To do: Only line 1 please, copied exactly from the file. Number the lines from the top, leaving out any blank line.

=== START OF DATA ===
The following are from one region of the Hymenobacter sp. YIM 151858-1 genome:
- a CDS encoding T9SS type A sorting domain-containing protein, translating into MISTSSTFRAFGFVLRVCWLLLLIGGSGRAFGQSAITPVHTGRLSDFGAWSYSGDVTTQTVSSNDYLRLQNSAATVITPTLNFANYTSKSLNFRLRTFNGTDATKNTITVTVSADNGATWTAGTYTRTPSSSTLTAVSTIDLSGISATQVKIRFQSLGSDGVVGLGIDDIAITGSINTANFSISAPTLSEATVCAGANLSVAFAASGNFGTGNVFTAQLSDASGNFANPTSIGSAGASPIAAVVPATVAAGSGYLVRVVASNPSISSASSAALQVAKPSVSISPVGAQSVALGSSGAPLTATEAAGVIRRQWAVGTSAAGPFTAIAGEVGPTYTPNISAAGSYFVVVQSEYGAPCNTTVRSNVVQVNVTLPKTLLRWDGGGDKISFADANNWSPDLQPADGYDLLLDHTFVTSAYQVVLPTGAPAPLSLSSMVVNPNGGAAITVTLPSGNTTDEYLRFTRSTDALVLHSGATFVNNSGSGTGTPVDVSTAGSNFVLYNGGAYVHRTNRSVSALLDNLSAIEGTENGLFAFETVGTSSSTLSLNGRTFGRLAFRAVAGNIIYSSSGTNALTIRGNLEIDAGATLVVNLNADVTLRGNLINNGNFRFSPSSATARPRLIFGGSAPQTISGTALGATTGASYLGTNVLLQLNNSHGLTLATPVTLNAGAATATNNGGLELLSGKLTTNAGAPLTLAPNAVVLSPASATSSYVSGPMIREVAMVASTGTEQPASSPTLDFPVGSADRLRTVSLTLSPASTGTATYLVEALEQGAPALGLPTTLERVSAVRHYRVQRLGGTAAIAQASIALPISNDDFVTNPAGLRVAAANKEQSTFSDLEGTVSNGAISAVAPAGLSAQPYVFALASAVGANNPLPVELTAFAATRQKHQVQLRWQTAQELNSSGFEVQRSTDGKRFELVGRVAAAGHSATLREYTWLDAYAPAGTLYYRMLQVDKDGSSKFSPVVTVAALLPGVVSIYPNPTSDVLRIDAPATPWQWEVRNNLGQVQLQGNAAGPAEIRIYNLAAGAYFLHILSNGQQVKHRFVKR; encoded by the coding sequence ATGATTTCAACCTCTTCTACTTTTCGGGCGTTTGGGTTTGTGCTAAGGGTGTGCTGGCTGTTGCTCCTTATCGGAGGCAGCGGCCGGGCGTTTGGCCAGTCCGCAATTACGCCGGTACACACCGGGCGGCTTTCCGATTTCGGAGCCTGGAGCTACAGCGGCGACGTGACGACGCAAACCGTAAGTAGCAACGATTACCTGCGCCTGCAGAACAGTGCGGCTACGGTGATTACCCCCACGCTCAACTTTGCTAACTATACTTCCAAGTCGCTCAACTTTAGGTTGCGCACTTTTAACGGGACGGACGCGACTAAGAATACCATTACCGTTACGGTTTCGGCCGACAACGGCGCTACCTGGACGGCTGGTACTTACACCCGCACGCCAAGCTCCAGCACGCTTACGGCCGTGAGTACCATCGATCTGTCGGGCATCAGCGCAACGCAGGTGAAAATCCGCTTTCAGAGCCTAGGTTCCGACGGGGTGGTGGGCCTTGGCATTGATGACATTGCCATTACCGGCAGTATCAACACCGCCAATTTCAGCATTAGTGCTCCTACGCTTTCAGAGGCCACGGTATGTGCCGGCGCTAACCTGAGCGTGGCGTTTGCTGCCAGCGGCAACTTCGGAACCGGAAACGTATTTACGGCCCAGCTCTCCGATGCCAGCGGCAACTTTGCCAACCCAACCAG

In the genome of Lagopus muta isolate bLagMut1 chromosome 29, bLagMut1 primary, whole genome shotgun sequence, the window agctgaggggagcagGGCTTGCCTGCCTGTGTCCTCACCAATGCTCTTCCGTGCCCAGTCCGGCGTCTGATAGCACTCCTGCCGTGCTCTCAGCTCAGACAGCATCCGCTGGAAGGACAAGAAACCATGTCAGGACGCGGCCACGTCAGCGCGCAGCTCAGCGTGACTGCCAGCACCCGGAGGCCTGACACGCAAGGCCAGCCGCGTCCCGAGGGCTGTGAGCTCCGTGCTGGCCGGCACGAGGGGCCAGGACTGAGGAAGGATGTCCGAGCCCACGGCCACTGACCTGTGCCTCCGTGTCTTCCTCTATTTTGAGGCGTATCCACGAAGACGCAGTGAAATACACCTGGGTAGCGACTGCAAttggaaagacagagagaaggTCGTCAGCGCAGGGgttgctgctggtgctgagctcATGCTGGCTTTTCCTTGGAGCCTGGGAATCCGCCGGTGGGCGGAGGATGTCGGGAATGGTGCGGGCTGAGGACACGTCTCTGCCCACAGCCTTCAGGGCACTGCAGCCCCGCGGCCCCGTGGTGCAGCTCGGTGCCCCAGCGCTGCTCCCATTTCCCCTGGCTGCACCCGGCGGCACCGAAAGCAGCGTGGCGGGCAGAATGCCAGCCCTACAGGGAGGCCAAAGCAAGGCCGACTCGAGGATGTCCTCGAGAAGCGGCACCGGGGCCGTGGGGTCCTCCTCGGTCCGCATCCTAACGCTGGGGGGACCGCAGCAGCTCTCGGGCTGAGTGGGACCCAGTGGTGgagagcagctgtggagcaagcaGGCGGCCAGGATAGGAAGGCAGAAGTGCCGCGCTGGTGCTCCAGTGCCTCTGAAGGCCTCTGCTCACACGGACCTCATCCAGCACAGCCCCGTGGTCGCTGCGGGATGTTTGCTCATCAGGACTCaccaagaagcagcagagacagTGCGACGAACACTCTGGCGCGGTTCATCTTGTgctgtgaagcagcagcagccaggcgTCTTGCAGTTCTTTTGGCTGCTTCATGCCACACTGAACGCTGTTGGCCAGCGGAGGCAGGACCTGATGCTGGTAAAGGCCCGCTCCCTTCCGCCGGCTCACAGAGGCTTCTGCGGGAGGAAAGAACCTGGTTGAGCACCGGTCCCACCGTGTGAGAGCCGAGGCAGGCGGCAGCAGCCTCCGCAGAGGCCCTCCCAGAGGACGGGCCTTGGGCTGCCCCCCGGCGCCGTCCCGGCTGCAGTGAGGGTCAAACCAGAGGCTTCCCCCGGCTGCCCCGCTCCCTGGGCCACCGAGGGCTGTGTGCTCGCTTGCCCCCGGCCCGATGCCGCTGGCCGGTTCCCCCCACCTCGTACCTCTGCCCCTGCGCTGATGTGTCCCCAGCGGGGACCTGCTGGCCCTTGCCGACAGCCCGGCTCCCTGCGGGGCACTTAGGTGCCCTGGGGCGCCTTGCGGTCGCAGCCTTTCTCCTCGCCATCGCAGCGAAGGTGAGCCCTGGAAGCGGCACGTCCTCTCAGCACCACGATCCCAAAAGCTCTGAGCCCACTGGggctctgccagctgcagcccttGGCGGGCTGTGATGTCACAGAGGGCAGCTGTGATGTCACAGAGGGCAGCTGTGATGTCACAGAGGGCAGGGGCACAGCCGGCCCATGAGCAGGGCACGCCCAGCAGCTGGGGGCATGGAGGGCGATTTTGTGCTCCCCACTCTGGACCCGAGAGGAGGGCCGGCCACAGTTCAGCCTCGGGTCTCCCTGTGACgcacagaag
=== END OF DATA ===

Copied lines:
The following are from one region of the Hymenobacter sp. YIM 151858-1 genome: